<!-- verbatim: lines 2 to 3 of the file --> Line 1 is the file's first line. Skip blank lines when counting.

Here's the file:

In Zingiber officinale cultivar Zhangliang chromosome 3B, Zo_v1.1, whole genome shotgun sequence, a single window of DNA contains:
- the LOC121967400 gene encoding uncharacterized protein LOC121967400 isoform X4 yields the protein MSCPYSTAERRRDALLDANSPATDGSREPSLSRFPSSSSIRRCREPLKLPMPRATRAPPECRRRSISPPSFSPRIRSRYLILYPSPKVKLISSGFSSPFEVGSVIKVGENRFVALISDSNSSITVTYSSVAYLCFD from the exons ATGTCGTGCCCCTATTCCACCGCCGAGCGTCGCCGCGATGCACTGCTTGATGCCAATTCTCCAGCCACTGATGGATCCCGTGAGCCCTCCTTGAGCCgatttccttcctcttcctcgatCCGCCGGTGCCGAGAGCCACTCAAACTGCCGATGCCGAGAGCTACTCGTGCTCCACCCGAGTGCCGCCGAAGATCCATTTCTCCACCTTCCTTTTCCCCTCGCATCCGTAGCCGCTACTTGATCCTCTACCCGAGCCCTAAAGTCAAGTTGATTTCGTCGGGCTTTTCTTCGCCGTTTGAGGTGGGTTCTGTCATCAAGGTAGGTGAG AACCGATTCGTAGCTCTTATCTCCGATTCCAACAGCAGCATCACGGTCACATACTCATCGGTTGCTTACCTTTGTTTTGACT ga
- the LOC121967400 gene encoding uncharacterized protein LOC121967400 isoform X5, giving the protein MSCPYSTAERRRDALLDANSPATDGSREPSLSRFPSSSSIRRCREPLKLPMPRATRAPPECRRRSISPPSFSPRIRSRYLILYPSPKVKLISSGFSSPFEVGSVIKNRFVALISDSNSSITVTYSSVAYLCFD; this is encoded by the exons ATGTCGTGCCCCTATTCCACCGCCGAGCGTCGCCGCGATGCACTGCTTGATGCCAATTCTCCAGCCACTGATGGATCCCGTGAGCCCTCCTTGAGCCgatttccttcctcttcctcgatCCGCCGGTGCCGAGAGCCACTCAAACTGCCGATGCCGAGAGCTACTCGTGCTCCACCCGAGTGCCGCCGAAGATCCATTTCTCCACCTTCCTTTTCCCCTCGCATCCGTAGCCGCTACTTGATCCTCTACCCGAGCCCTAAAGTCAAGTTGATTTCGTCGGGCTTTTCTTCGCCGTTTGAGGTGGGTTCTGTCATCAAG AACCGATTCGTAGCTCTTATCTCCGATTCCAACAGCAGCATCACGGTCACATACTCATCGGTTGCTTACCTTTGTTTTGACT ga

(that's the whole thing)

- the LOC121967400 gene encoding uncharacterized protein LOC121967400 isoform X4 yields the protein MSCPYSTAERRRDALLDANSPATDGSREPSLSRFPSSSSIRRCREPLKLPMPRATRAPPECRRRSISPPSFSPRIRSRYLILYPSPKVKLISSGFSSPFEVGSVIKVGENRFVALISDSNSSITVTYSSVAYLCFD from the exons ATGTCGTGCCCCTATTCCACCGCCGAGCGTCGCCGCGATGCACTGCTTGATGCCAATTCTCCAGCCACTGATGGATCCCGTGAGCCCTCCTTGAGCCgatttccttcctcttcctcgatCCGCCGGTGCCGAGAGCCACTCAAACTGCCGATGCCGAGAGCTACTCGTGCTCCACCCGAGTGCCGCCGAAGATCCATTTCTCCACCTTCCTTTTCCCCTCGCATCCGTAGCCGCTACTTGATCCTCTACCCGAGCCCTAAAGTCAAGTTGATTTCGTCGGGCTTTTCTTCGCCGTTTGAGGTGGGTTCTGTCATCAAGGTAGGTGAG AACCGATTCGTAGCTCTTATCTCCGATTCCAACAGCAGCATCACGGTCACATACTCATCGGTTGCTTACCTTTGTTTTGACT ga
- the LOC121967400 gene encoding uncharacterized protein LOC121967400 isoform X5, giving the protein MSCPYSTAERRRDALLDANSPATDGSREPSLSRFPSSSSIRRCREPLKLPMPRATRAPPECRRRSISPPSFSPRIRSRYLILYPSPKVKLISSGFSSPFEVGSVIKNRFVALISDSNSSITVTYSSVAYLCFD; this is encoded by the exons ATGTCGTGCCCCTATTCCACCGCCGAGCGTCGCCGCGATGCACTGCTTGATGCCAATTCTCCAGCCACTGATGGATCCCGTGAGCCCTCCTTGAGCCgatttccttcctcttcctcgatCCGCCGGTGCCGAGAGCCACTCAAACTGCCGATGCCGAGAGCTACTCGTGCTCCACCCGAGTGCCGCCGAAGATCCATTTCTCCACCTTCCTTTTCCCCTCGCATCCGTAGCCGCTACTTGATCCTCTACCCGAGCCCTAAAGTCAAGTTGATTTCGTCGGGCTTTTCTTCGCCGTTTGAGGTGGGTTCTGTCATCAAG AACCGATTCGTAGCTCTTATCTCCGATTCCAACAGCAGCATCACGGTCACATACTCATCGGTTGCTTACCTTTGTTTTGACT ga